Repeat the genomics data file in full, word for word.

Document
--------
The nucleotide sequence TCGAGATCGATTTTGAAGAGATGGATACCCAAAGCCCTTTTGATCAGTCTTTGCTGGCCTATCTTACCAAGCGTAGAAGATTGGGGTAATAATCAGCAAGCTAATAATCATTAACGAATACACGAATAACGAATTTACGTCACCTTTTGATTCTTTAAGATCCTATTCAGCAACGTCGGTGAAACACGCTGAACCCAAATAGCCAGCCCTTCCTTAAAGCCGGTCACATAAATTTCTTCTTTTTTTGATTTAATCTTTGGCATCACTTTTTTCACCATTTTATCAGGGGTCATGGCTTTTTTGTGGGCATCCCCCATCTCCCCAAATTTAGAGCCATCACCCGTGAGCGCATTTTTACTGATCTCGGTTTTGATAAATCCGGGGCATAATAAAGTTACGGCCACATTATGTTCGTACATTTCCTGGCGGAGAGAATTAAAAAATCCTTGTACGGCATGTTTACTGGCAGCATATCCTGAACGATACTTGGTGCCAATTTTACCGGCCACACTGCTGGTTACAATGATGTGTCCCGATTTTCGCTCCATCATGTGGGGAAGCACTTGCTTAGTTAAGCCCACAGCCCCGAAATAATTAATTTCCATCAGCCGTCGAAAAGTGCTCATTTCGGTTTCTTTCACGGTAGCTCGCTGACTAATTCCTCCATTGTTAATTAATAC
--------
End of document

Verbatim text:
The nucleotide sequence TCGAGATCGATTTTGAAGAGATGGATACCCAAAGCCCTTTTGATCAGTCTTTGCTGGCCTATCTTACCAAGCGTAGAAGATTGGGGTAATAATCAGCAAGCTAATAATCATTAACGAATACACGAATAACGAATTTACGTCACCTTTTGATTCTTTAAGATCCTATTCAGCAACGTCGGTGAAACACGCTGAACCCAAATAGCCAGCCCTTCCTTAAAGCCGGTCACATAAATTTCTTCTTTTTTTGATTTAATCTTTGGCATCACTTTTTTCACCATTTTATCAGGGGTCATGGCTTTTTTGTGGGCATCCCCCATCTCCCCAAATTTAGAGCCATCACCCGTGAGCGCATTTTTACTGATCTCGGTTTTGATAAATCCGGGGCATAATAAAGTTACGGCCACATTATGTTCGTACATTTCCTGGCGGAGAGAATTAAAAAATCCTTGTACGGCATGTTTACTGGCAGCATATCCTGAACGATACTTGGTGCCAATTTTACCGGCCACACTGCTGGTTACAATGATGTGTCCCGATTTTCGCTCCATCATGTGGGGAAGCACTTGCTTAGTTAAGCCCACAGCCCCGAAATAATTAATTTCCATCAGCCGTCGAAAAGTGCTCATTTCGGTTTCTTTCACGGTAGCTCGCTGACTAATTCCTCCATTGTTAATTAATAC